CORRECTED: Da Vinci Code’s last secret: how did it succeed?
Please read in paragraph 12 … Gospel according to Judas
… instead of … Gospel according to St. Judas
By Arthur Spiegelman
LOS ANGELES (Reuters) – It may be the last mystery left
about “The Da Vinci Code” — how did a work by a near unknown
author and sneered at by some of literature’s leading lights
become one of the best-selling novels of all time?
With well over 40 million copies sold worldwide and the
film version of the novel set to open the prestigious Cannes
film festival on Wednesday, it is a question that scores of
authors and would-be ones would love an answer to.
To hear some people tell it, author Dan Brown stumbled on
the literary equivalent of turning lead into gold.
They say his was a formula that mixed clumsy, forgettable
sentences with breakneck pacing, lectures on art, history and
religion, sinister conspiracies, evil villains, puzzles and
cliffhanger chapter endings to produce literary gold.
While some like novelist Salman Rushdie called the book
“typewriting” and others, like critic Laura Miller, called it
“cheesy,” book industry professionals refuse to sneer, saying
this was far from a case of good things happening to a bad
It was instead a case, they said, of all a reader’s wants
appearing to be conveniently located in a single book,
especially the desire to learn something.
In this case, the teaching was about a highly debatable
thesis that Jesus married Mary Magdalene and their descendants
continue through the present day.
Nick Owchar, deputy editor of the Los Angeles Times Book
“My theory is that non-fiction sells better than fiction
and this book has a heavy concentration of history and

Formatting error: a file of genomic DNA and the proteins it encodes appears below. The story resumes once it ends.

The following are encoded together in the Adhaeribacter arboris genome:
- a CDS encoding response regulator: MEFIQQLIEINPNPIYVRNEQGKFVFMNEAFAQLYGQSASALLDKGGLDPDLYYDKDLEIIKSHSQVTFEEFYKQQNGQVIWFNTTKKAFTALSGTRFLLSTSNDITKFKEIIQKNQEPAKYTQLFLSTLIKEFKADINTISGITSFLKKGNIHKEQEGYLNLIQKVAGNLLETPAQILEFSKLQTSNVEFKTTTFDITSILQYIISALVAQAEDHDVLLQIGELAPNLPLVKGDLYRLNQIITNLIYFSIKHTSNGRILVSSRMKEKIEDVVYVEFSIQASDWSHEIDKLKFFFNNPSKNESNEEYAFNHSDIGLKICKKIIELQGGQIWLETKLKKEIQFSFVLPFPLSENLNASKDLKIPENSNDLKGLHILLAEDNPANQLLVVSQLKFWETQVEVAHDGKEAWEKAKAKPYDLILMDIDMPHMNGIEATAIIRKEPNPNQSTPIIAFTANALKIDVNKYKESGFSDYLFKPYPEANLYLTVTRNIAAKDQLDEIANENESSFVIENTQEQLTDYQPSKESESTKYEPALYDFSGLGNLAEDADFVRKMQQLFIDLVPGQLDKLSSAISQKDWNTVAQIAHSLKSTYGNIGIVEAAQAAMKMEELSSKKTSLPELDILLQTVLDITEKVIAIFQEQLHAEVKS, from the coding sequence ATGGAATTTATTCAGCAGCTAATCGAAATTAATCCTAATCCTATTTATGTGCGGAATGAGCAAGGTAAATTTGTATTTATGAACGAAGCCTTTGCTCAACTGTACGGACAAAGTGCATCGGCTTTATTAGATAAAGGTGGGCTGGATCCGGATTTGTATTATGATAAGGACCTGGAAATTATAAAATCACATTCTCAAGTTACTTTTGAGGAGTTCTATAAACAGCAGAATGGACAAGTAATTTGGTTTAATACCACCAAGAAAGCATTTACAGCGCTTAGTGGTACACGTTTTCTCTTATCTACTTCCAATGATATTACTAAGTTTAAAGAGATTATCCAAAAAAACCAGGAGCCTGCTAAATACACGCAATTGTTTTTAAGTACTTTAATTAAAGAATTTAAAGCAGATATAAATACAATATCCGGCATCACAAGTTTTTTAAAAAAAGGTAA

purported facts that people have taken to. It doesn’t read well
as a novel but it reads well as an encyclopedia.
“The book challenges the familiar story of Jesus’s life but
it is also challenges ideas that for a vast number of Americans
are a familiar part of their faith and people enjoy toying with
things that are subversive.”
Journalist Peter Boyer, who analyzed in this week’s New
Yorker how Hollywood carefully handled the marketing of the
movie, said that at the heart of the book is a thesis that:
“Christianity as we know it is history’s greatest scam,
perpetrated by a malignant, misogynist, and, when necessary,
murderous Catholic Church.”
Boyer said Brown tapped into a hunger not just for
spirituality but for alternate constructs of faith — similar
to the public interest in the Gnostic gospels and even the
Gospel according to Judas.
Beyond that, the novel was also boosted by an innovative
marketing campaign that helped it hit number one on the New
York Times bestseller list within a week of publication,
something unheard of for a book by a little known author.
Stephen Rubin, the publisher of Doubleday Books, a division
of Random House, said that he and his staff knew they had
something exceptional the minute they received the first 120
pages of the book.
They sent out 10,000 advance copies of the book to
booksellers, critics, media and advertising people — a
gigantic number for such an undertaking.
Soon, as Publishers Weekly senior editor Charlotte Abbott
noted, they had enlisted the nation’s booksellers as fans of
the book, ready to sell it for all they were worth.
The first reviews were ecstatic — the New York Times
reviewer summed up her feeling in one word: “Wow,” and compared
it to Harry Potter for adults.
Doubleday even ran a teaser ad in the New York Times on day
one of publication. In a corner of many pages of the newspaper,
it ran a tiny box ad that showed the Mona Lisa and asked why
this person was smiling.
A puzzle still to be solved for authors dreaming of writing
the next “Da Vinci Code.”